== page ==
Bill tilted his head in thought. “I guess so. Huh, maybe later on you can explain compound interest rates to me. ‘Cause Kate’s been trying for a while now but I just don’t get it.”
“Wait up,” Josie said. “You keep using that word. We. You just said we. When we need to move through time. Does that mean …” she let her words trail off, too astonished to say them aloud.
“We are time travelers too,” Kate said with a nod of her head.
“You guys?” Josie said.
“You travel through time?”
“With the way you just explained it,” Bill said, “I guess we sort of travel around it.”
“You’re from the Old West,” Josie said, pointing to him.
He grinned. “It wasn’t old then. It was a new frontier.”
“When was then?” Josie said.
“Bill is from 1890,” Kate said.
“Shut the front door,” Josie whispered.
“It’s true,” Bill said. “Which makes me old enough to be both of your grandpas. Great grandpas, even. Maybe even great, great, great grandpas. And I’d be a great, great, great, great grandpa. Don’t you think so, Miss Kate?”
“Shut up, Bill,” Kate said.
Josie ignored Bill’s comments. Instead she looked Kate up and down, trying to gather clues of the woman’s origin. What year was she from?
Kate must’ve guessed the next question laying in Josie’s mind. “I am from 3035.”
Josie didn’t know how to react to that. The cowboy, well, he was almost expected. Josie had seen enough films and TV and read enough stories to know what a man from the 1890’s should dress like. And how they should talk. Bill nearly hit all the high notes in his performance, though his outfit was a bit over the top and he had a habit of mixing in some modern slang when he spoke. And she was fairly sure those pistols at his hips weren’t from 1890, though she would have to look it up to be sure.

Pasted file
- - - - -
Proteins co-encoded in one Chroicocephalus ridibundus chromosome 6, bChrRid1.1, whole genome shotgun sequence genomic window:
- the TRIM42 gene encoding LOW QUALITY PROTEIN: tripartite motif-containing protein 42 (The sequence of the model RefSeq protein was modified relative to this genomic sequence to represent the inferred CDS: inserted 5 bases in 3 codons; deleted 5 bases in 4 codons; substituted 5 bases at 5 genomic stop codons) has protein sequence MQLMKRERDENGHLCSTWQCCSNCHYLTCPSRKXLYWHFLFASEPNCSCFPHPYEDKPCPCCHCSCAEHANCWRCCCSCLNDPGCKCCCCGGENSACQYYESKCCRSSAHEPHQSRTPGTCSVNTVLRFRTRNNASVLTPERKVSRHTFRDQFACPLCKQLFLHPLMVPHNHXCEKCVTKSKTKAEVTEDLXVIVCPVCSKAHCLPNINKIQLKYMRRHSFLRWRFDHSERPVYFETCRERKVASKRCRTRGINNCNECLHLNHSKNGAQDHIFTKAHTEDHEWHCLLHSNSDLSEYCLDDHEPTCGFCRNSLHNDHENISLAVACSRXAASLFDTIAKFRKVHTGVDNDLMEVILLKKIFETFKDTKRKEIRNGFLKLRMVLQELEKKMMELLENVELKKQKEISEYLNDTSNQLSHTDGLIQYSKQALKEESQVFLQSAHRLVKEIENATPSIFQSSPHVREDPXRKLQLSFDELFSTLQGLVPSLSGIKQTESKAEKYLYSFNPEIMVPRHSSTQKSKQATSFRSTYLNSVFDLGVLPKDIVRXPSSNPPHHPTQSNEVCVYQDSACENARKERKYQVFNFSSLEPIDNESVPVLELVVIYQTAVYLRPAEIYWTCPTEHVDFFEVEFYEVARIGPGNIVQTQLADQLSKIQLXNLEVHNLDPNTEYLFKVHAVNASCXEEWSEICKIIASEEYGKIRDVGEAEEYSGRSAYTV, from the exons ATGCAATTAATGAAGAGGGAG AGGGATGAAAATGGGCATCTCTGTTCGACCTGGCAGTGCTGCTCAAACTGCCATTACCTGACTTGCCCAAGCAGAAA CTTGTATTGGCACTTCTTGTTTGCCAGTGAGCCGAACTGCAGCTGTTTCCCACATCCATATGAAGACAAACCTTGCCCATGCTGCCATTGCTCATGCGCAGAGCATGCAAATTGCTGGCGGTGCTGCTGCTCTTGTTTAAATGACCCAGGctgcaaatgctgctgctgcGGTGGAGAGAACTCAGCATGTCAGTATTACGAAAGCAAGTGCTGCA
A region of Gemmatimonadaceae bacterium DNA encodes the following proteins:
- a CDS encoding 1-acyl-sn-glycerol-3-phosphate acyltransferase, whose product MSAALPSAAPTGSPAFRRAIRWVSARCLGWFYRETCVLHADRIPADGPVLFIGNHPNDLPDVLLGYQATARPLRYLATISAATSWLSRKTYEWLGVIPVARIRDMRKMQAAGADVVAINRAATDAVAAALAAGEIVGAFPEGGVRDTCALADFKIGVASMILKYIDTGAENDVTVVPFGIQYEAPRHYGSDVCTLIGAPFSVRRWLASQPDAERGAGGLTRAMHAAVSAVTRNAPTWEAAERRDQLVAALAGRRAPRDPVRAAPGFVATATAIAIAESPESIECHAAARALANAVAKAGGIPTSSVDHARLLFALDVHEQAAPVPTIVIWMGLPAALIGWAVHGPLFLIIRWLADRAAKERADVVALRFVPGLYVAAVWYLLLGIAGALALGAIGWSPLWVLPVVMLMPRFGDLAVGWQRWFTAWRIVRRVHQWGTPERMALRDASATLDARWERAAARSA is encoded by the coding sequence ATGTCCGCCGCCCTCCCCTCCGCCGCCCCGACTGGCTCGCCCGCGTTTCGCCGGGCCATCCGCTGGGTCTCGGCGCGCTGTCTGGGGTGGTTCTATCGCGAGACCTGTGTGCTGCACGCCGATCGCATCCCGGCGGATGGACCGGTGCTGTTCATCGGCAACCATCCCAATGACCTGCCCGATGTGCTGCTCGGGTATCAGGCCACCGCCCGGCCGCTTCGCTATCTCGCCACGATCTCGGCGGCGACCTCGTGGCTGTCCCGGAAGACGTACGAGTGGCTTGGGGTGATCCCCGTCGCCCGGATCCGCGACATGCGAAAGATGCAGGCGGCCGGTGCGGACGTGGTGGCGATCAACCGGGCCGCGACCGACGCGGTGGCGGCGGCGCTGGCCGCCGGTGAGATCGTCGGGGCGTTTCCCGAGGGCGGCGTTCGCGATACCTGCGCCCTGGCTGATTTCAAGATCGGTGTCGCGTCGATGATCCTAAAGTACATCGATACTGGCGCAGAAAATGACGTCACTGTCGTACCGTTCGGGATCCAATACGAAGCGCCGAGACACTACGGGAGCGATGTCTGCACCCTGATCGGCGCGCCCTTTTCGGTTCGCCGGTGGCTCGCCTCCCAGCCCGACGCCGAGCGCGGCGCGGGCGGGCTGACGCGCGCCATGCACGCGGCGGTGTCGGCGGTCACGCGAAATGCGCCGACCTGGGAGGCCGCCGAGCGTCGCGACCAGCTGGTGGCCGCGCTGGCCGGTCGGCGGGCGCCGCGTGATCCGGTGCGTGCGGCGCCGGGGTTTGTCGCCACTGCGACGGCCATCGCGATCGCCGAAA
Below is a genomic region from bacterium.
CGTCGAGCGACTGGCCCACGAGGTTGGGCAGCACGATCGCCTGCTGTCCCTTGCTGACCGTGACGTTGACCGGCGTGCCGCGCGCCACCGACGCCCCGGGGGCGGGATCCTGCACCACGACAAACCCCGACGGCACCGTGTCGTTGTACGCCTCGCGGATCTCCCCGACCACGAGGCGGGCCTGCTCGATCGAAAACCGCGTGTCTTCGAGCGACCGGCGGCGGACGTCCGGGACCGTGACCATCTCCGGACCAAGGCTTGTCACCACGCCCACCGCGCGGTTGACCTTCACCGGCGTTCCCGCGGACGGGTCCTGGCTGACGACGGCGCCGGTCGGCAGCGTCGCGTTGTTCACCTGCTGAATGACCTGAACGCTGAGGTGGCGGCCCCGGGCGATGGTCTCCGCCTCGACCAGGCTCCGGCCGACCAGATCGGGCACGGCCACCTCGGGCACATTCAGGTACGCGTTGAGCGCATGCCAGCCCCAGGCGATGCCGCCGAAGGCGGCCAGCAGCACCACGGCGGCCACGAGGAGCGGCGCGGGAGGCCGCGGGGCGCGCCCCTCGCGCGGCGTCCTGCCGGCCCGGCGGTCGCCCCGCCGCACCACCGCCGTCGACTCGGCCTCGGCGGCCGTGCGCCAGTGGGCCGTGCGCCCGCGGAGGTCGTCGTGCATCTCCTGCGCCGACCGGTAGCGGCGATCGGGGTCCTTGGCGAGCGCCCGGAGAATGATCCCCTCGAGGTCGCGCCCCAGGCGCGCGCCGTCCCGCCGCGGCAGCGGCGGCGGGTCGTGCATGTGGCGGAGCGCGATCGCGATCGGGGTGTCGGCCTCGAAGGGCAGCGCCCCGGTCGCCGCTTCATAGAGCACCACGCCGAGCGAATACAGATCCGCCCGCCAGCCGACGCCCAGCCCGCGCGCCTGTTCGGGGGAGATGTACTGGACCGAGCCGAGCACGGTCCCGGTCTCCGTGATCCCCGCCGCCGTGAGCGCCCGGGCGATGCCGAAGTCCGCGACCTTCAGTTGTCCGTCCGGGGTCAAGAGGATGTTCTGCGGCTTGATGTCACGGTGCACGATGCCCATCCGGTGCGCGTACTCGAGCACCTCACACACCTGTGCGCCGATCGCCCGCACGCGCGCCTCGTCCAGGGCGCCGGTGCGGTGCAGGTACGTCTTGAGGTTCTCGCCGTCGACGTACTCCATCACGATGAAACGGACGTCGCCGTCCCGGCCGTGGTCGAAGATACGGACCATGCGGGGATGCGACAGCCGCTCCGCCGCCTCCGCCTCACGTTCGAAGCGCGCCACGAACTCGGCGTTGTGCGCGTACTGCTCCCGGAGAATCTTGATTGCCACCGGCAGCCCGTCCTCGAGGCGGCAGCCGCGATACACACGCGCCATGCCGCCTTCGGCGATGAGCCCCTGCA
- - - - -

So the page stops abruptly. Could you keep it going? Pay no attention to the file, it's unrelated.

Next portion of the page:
“You all right?” Bill said. He snapped his fingers in Josie’s face.
She stared at the pair.
“She’s trying to process it,” Kate said.
“Oh, do we need to get Gap to come and help her with that. Ain’t he good for processing stuff?”
“Not that kind of processing.”
Josie sat back and took in the chatting pair. Past and future. A real cowboy and, well, a real whatever Kate was. Past and future. Could it be real? Certainly not. It was silly. That’s what it was. This whole thing had to be a joke. It had to be something her mother and father arranged. Had to be. She looked around the room. It didn’t look like a time traveling ship. It looked like a room. A round room which was kind of weird, true, but a room nonetheless. This had to be a joke. She giggled. Just a little at first, then it spilled over into a full-on laugh. She laughed and laughed and laughed.
“What’s she laughing at?” Bill said.
“Us,” Kate said.
Josie laughed on, unable to stop. The whole idea of time travel was just preposterous.
Bill leaned in close to Kate. “Did I say something funny that I don’t remember? Because if it’s that funny, I need to write it down.”
“It’s a coping mechanism,” Kate said. She stood again and went to the desk. “Her simple mind refuses to accept the truth, so she’s interpreting it as funny.”
Josie’s laughter choked short. “My mind isn’t simple. I’ll have you know I was asked to skip two grades this year.”
“Two, huh?” Kate said. “Your parents must be proud.” She raised an eyebrow.
Josie swallowed, hard. “They, um, yeah, they are.”
“I never got to go to school,” Bill said.
“That’s glaringly obvious,” Kate said. “Now, back to the matter at hand.” She retrieved something from the desk and headed back to Josie. “What can you tell us about this?” She pressed a heavy object into Josie’s hands.
Josie turned it over, and stared at the cover of a book. She whispered the title almost to herself. Goodnight, Gracie. She turned it over so she could see the image on the back. The familiar woman with the familial features. 
“Tell us about the book,” Kate said.
“This was the book those men had,” Josie said.
“Yeah,” Bill said. “Do you know anything about it?”
“No,” Josie said, looking up at him. “Why should I?”
“Because you wrote it,” Kate said.